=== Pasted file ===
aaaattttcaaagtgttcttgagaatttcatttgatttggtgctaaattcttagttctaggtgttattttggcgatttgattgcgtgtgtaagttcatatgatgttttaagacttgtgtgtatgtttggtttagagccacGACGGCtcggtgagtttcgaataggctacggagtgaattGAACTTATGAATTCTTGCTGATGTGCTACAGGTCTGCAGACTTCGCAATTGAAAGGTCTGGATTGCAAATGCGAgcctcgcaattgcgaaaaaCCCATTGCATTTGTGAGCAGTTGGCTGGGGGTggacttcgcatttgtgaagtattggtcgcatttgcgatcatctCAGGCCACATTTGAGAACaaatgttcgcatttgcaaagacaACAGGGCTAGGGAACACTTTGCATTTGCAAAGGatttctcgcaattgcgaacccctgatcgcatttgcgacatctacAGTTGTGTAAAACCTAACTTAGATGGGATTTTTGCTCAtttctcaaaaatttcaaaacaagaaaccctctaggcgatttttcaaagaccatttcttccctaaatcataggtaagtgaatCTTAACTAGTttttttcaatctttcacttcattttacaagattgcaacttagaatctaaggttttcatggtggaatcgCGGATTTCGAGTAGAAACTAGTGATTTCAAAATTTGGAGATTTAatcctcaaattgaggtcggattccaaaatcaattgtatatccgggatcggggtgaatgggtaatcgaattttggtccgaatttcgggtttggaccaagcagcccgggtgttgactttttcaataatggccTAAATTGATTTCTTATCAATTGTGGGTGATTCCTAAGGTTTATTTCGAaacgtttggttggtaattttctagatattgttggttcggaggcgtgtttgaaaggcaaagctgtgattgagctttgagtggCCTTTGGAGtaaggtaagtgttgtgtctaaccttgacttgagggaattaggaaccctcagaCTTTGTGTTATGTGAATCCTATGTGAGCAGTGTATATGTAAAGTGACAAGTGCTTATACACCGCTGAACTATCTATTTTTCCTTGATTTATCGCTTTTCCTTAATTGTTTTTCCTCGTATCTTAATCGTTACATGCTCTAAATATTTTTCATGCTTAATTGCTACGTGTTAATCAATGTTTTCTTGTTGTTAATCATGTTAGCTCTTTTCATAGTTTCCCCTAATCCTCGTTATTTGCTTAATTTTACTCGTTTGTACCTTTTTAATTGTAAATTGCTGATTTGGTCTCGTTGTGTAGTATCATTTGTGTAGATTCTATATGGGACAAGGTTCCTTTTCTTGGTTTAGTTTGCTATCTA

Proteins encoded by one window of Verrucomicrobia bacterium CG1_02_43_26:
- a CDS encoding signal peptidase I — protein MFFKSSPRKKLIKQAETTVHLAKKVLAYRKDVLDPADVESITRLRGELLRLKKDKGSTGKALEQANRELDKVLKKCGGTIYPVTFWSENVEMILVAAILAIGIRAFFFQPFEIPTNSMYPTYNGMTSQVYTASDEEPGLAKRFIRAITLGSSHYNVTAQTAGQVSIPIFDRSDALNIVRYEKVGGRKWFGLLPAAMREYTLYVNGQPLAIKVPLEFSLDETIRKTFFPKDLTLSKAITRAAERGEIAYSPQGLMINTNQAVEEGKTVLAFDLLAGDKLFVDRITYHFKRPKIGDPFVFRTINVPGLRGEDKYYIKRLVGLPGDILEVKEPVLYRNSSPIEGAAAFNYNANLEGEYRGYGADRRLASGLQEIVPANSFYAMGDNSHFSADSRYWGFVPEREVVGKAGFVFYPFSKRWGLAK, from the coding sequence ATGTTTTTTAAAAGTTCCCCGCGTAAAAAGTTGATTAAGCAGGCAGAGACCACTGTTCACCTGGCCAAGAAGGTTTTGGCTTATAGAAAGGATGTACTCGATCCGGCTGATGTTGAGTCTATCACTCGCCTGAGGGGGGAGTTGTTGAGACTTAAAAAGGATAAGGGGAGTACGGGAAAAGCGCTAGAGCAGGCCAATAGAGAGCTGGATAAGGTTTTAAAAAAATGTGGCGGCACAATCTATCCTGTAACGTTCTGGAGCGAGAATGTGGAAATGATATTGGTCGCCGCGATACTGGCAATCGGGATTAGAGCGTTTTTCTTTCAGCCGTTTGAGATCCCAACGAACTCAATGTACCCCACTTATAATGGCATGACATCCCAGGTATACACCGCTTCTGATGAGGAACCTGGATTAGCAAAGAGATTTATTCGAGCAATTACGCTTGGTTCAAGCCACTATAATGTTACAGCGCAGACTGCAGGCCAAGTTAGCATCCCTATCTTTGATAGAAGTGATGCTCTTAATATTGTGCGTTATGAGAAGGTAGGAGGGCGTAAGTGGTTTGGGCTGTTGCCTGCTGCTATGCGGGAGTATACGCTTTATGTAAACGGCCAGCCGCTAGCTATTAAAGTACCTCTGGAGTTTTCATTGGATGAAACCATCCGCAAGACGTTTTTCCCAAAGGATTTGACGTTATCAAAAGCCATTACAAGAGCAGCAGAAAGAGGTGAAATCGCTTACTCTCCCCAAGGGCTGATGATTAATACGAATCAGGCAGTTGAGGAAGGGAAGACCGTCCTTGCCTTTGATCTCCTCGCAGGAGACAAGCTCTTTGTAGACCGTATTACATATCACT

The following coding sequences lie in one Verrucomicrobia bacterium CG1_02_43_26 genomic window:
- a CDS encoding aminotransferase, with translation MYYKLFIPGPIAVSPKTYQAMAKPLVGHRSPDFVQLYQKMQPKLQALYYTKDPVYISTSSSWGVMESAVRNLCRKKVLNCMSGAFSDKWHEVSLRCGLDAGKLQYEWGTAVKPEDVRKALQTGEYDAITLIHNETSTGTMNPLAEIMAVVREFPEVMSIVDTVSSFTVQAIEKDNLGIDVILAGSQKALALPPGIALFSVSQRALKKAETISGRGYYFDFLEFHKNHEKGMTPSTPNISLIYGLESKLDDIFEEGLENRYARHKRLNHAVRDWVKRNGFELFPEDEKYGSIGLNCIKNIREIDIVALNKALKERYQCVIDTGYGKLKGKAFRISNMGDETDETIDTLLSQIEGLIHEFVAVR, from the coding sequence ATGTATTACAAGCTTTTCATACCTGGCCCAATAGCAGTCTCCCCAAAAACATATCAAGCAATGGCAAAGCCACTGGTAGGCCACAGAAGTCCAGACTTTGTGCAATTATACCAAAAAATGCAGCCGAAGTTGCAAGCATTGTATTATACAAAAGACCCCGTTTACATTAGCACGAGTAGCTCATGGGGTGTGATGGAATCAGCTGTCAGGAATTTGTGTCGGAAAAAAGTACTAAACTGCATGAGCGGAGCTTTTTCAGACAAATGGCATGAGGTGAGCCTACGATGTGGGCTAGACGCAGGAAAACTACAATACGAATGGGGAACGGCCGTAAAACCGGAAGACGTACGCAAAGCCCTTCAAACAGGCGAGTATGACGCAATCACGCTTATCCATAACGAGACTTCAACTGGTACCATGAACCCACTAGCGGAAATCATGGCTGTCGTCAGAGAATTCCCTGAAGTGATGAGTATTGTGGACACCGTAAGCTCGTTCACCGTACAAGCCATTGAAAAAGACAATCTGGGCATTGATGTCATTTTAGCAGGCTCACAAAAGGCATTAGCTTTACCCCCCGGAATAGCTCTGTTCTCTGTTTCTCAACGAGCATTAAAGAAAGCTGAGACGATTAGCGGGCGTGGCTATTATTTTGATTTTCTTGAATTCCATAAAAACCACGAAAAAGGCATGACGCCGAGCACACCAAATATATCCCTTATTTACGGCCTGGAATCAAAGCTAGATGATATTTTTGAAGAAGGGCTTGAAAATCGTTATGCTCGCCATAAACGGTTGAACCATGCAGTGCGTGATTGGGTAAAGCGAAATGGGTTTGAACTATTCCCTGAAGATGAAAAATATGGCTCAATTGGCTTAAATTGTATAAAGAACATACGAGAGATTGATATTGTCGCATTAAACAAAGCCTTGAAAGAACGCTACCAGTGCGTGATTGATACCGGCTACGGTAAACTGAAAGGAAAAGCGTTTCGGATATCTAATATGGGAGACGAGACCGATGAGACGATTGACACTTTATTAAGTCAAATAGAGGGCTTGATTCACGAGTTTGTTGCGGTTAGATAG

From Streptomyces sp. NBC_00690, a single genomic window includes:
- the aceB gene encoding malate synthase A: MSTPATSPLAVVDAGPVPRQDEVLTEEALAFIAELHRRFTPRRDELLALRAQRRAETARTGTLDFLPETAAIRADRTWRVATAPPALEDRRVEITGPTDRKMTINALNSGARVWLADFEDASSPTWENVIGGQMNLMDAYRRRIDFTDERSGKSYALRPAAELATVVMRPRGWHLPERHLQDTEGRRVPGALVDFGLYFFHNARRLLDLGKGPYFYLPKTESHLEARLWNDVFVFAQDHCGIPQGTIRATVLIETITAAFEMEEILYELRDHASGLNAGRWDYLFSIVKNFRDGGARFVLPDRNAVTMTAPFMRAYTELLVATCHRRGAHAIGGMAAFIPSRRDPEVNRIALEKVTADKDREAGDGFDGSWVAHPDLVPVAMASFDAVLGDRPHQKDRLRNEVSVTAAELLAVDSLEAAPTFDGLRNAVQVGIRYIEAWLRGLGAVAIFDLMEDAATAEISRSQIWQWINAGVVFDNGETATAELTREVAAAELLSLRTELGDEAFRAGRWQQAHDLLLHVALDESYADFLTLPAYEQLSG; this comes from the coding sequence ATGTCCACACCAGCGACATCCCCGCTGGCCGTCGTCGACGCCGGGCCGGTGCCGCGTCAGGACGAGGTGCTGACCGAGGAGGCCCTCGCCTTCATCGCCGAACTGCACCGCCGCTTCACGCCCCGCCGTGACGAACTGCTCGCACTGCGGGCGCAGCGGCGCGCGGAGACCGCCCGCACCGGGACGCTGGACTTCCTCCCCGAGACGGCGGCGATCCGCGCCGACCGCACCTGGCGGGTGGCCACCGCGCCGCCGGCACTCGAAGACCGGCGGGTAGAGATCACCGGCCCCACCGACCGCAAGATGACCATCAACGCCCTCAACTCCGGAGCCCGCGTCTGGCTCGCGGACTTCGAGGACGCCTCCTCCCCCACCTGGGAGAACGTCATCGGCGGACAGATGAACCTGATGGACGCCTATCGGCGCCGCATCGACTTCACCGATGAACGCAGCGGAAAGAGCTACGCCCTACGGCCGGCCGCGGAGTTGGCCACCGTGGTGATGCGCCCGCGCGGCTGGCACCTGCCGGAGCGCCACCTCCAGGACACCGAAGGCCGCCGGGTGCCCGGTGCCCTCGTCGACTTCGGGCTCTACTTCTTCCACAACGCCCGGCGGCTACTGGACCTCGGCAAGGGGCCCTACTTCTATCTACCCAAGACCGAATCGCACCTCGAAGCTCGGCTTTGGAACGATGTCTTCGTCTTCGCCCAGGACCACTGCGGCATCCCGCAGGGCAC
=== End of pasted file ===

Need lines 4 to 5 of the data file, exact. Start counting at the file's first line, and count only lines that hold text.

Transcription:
The following coding sequences lie in one Verrucomicrobia bacterium CG1_02_43_26 genomic window:
- a CDS encoding aminotransferase, with translation MYYKLFIPGPIAVSPKTYQAMAKPLVGHRSPDFVQLYQKMQPKLQALYYTKDPVYISTSSSWGVMESAVRNLCRKKVLNCMSGAFSDKWHEVSLRCGLDAGKLQYEWGTAVKPEDVRKALQTGEYDAITLIHNETSTGTMNPLAEIMAVVREFPEVMSIVDTVSSFTVQAIEKDNLGIDVILAGSQKALALPPGIALFSVSQRALKKAETISGRGYYFDFLEFHKNHEKGMTPSTPNISLIYGLESKLDDIFEEGLENRYARHKRLNHAVRDWVKRNGFELFPEDEKYGSIGLNCIKNIREIDIVALNKALKERYQCVIDTGYGKLKGKAFRISNMGDETDETIDTLLSQIEGLIHEFVAVR, from the coding sequence ATGTATTACAAGCTTTTCATACCTGGCCCAATAGCAGTCTCCCCAAAAACATATCAAGCAATGGCAAAGCCACTGGTAGGCCACAGAAGTCCAGACTTTGTGCAATTATACCAAAAAATGCAGCCGAAGTTGCAAGCATTGTATTATACAAAAGACCCCGTTTACATTAGCACGAGTAGCTCATGGGGTGTGATGGAATCAGCTGTCAGGAATTTGTGTCGGAAAAAAGTACTAAACTGCATGAGCGGAGCTTTTTCAGACAAATGGCATGAGGTGAGCCTACGATGTGGGCTAGACGCAGGAAAACTACAATACGAATGGGGAACGGCCGTAAAACCGGAAGACGTACGCAAAGCCCTTCAAACAGGCGAGTATGACGCAATCACGCTTATCCATAACGAGACTTCAACTGGTACCATGAACCCACTAGCGGAAATCATGGCTGTCGTCAGAGAATTCCCTGAAGTGATGAGTATTGTGGACACCGTAAGCTCGTTCACCGTACAAGCCATTGAAAAAGACAATCTGGGCATTGATGTCATTTTAGCAGGCTCACAAAAGGCATTAGCTTTACCCCCCGGAATAGCTCTGTTCTCTGTTTCTCAACGAGCATTAAAGAAAGCTGAGACGATTAGCGGGCGTGGCTATTATTTTGATTTTCTTGAATTCCATAAAAACCACGAAAAAGGCATGACGCCGAGCACACCAAATATATCCCTTATTTACGGCCTGGAATCAAAGCTAGATGATATTTTTGAAGAAGGGCTTGAAAATCGTTATGCTCGCCATAAACGGTTGAACCATGCAGTGCGTGATTGGGTAAAGCGAAATGGGTTTGAACTATTCCCTGAAGATGAAAAATATGGCTCAATTGGCTTAAATTGTATAAAGAACATACGAGAGATTGATATTGTCGCATTAAACAAAGCCTTGAAAGAACGCTACCAGTGCGTGATTGATACCGGCTACGGTAAACTGAAAGGAAAAGCGTTTCGGATATCTAATATGGGAGACGAGACCGATGAGACGATTGACACTTTATTAAGTCAAATAGAGGGCTTGATTCACGAGTTTGTTGCGGTTAGATAG